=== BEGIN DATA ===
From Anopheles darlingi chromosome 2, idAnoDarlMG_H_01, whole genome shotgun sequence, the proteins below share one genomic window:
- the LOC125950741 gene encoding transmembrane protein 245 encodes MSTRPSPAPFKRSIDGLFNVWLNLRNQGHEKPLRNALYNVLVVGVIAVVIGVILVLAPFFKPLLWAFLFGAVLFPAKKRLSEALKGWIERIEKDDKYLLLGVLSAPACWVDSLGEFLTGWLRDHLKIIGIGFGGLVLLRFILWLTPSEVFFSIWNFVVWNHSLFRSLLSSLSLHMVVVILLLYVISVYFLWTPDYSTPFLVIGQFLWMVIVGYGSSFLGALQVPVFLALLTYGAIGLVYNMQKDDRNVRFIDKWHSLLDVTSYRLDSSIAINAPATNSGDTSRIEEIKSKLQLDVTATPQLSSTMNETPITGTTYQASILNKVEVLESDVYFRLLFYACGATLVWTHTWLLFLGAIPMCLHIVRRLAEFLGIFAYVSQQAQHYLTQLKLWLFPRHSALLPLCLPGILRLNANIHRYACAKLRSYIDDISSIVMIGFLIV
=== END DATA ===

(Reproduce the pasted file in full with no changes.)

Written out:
From Anopheles darlingi chromosome 2, idAnoDarlMG_H_01, whole genome shotgun sequence, the proteins below share one genomic window:
- the LOC125950741 gene encoding transmembrane protein 245 encodes MSTRPSPAPFKRSIDGLFNVWLNLRNQGHEKPLRNALYNVLVVGVIAVVIGVILVLAPFFKPLLWAFLFGAVLFPAKKRLSEALKGWIERIEKDDKYLLLGVLSAPACWVDSLGEFLTGWLRDHLKIIGIGFGGLVLLRFILWLTPSEVFFSIWNFVVWNHSLFRSLLSSLSLHMVVVILLLYVISVYFLWTPDYSTPFLVIGQFLWMVIVGYGSSFLGALQVPVFLALLTYGAIGLVYNMQKDDRNVRFIDKWHSLLDVTSYRLDSSIAINAPATNSGDTSRIEEIKSKLQLDVTATPQLSSTMNETPITGTTYQASILNKVEVLESDVYFRLLFYACGATLVWTHTWLLFLGAIPMCLHIVRRLAEFLGIFAYVSQQAQHYLTQLKLWLFPRHSALLPLCLPGILRLNANIHRYACAKLRSYIDDISSIVMIGFLIV